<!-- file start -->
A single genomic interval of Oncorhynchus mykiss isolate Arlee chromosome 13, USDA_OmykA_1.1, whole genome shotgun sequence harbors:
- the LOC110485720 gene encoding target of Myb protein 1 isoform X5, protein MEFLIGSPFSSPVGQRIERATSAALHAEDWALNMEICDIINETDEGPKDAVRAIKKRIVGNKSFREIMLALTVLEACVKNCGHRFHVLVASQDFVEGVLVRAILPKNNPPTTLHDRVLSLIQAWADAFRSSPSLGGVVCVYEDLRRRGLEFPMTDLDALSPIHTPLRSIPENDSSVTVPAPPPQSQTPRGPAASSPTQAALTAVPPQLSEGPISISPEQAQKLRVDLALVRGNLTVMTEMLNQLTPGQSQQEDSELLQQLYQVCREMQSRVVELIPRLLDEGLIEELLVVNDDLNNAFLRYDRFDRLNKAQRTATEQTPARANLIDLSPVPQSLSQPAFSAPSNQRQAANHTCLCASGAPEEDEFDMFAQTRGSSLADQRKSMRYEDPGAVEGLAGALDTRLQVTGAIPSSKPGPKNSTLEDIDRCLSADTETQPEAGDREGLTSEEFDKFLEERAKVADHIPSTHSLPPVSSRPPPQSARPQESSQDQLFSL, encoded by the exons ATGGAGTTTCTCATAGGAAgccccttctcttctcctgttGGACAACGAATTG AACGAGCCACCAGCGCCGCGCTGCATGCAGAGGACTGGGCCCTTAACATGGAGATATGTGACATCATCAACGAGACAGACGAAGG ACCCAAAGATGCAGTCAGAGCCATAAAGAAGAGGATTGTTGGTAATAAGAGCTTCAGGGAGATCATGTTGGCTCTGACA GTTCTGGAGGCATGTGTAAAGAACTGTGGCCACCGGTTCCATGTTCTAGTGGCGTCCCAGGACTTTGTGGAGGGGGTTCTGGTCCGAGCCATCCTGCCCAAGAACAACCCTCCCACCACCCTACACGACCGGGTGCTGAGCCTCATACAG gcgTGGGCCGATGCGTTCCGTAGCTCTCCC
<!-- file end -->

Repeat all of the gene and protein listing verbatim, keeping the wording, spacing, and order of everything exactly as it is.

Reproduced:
A single genomic interval of Oncorhynchus mykiss isolate Arlee chromosome 13, USDA_OmykA_1.1, whole genome shotgun sequence harbors:
- the LOC110485720 gene encoding target of Myb protein 1 isoform X5, protein MEFLIGSPFSSPVGQRIERATSAALHAEDWALNMEICDIINETDEGPKDAVRAIKKRIVGNKSFREIMLALTVLEACVKNCGHRFHVLVASQDFVEGVLVRAILPKNNPPTTLHDRVLSLIQAWADAFRSSPSLGGVVCVYEDLRRRGLEFPMTDLDALSPIHTPLRSIPENDSSVTVPAPPPQSQTPRGPAASSPTQAALTAVPPQLSEGPISISPEQAQKLRVDLALVRGNLTVMTEMLNQLTPGQSQQEDSELLQQLYQVCREMQSRVVELIPRLLDEGLIEELLVVNDDLNNAFLRYDRFDRLNKAQRTATEQTPARANLIDLSPVPQSLSQPAFSAPSNQRQAANHTCLCASGAPEEDEFDMFAQTRGSSLADQRKSMRYEDPGAVEGLAGALDTRLQVTGAIPSSKPGPKNSTLEDIDRCLSADTETQPEAGDREGLTSEEFDKFLEERAKVADHIPSTHSLPPVSSRPPPQSARPQESSQDQLFSL, encoded by the exons ATGGAGTTTCTCATAGGAAgccccttctcttctcctgttGGACAACGAATTG AACGAGCCACCAGCGCCGCGCTGCATGCAGAGGACTGGGCCCTTAACATGGAGATATGTGACATCATCAACGAGACAGACGAAGG ACCCAAAGATGCAGTCAGAGCCATAAAGAAGAGGATTGTTGGTAATAAGAGCTTCAGGGAGATCATGTTGGCTCTGACA GTTCTGGAGGCATGTGTAAAGAACTGTGGCCACCGGTTCCATGTTCTAGTGGCGTCCCAGGACTTTGTGGAGGGGGTTCTGGTCCGAGCCATCCTGCCCAAGAACAACCCTCCCACCACCCTACACGACCGGGTGCTGAGCCTCATACAG gcgTGGGCCGATGCGTTCCGTAGCTCTCCC